Jump to ContentJump to Main Navigation
A Foreign KingdomMormons and Polygamy in American Political Culture, 1852-1890$
Users without a subscription are not able to see the full content.

Christine Talbot

Print publication date: 2013

Print ISBN-13: 9780252038082

Published to Illinois Scholarship Online: April 2017

DOI: 10.5406/illinois/9780252038082.001.0001

Show Summary Details
Page of

PRINTED FROM ILLINOIS SCHOLARSHIP ONLINE (www.illinois.universitypressscholarship.com). (c) Copyright Illinois University Press, 2018. All Rights Reserved. Under the terms of the licence agreement, an individual user may print out a PDF of a single chapter of a monograph in ISO for personal use (for details see www.illinois.universitypressscholarship.com/page/privacy-policy).date: 20 October 2018

“The Utter Destruction of the Home Circle”

“The Utter Destruction of the Home Circle”

Polygamy and the Perversion of the Private Sphere

(p.83) Chapter 4 “The Utter Destruction of the Home Circle”
A Foreign Kingdom

Christine Talbot

University of Illinois Press

This chapter discusses anti-Mormon literature from its beginnings in domestic fiction. Anti-Mormons objected to polygamy not only because they believed it promoted licentiousness and degraded its participants but, perhaps of deeper social consequence, because it also undercut the distinctions between public and private that middle-class white Americans so highly prized. Plural marriage upset the private intimacy of romantic love and introduced outside influence into the home circle. Indeed, Anti-Mormons claimed that under polygamy, public and private merged together, such that neither the home nor the polity could exist in a viable form. Moreover, if monogamous private life created and maintained the good citizen, then the perversions of Mormon polygamy did the opposite; it turned privacy into religious despotism, private property into socialism, and citizens into blind followers incapable of independent thought.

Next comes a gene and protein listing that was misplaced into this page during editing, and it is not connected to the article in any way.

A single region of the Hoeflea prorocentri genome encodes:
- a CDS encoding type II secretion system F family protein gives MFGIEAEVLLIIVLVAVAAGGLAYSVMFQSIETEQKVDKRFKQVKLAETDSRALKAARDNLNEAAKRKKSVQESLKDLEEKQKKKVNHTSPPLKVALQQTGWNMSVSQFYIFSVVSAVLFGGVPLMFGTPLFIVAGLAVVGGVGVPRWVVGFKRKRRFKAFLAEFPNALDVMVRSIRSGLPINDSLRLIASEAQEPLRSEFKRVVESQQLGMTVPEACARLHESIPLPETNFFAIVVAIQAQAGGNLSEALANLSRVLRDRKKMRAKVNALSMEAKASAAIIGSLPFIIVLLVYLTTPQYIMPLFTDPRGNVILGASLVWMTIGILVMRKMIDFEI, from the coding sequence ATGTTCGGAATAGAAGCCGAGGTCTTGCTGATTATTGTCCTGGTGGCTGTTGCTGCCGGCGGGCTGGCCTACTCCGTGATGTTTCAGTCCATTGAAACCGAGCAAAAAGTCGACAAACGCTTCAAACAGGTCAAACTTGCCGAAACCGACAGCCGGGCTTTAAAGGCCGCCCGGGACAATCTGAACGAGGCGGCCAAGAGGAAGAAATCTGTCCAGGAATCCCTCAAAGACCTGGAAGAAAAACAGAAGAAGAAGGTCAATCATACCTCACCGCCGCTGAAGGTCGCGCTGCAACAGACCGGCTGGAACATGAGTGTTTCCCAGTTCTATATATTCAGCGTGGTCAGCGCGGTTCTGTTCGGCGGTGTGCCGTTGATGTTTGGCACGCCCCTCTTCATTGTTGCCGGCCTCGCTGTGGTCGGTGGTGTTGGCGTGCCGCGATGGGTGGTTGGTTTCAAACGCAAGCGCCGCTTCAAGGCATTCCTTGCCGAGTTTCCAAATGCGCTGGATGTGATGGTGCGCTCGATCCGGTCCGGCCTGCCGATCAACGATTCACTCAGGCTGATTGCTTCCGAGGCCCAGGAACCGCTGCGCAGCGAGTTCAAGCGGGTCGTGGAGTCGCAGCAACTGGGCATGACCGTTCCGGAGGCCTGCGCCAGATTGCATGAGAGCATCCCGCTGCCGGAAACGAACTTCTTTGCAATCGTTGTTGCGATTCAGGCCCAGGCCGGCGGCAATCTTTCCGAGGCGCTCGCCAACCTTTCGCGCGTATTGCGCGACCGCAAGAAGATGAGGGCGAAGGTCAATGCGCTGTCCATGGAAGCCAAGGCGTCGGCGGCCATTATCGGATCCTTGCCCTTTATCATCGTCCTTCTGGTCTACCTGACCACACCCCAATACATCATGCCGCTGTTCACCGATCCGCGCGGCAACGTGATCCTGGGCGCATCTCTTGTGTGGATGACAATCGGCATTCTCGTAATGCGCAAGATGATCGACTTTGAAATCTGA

Keywords:   anti-Mormon literature, domestic fiction, polygamy, plural marriage, home circle, privacy

Illinois Scholarship Online requires a subscription or purchase to access the full text of books within the service. Public users can however freely search the site and view the abstracts and keywords for each book and chapter.

Please, subscribe or login to access full text content.

If you think you should have access to this title, please contact your librarian.

To troubleshoot, please check our FAQs, and if you can't find the answer there, please contact us.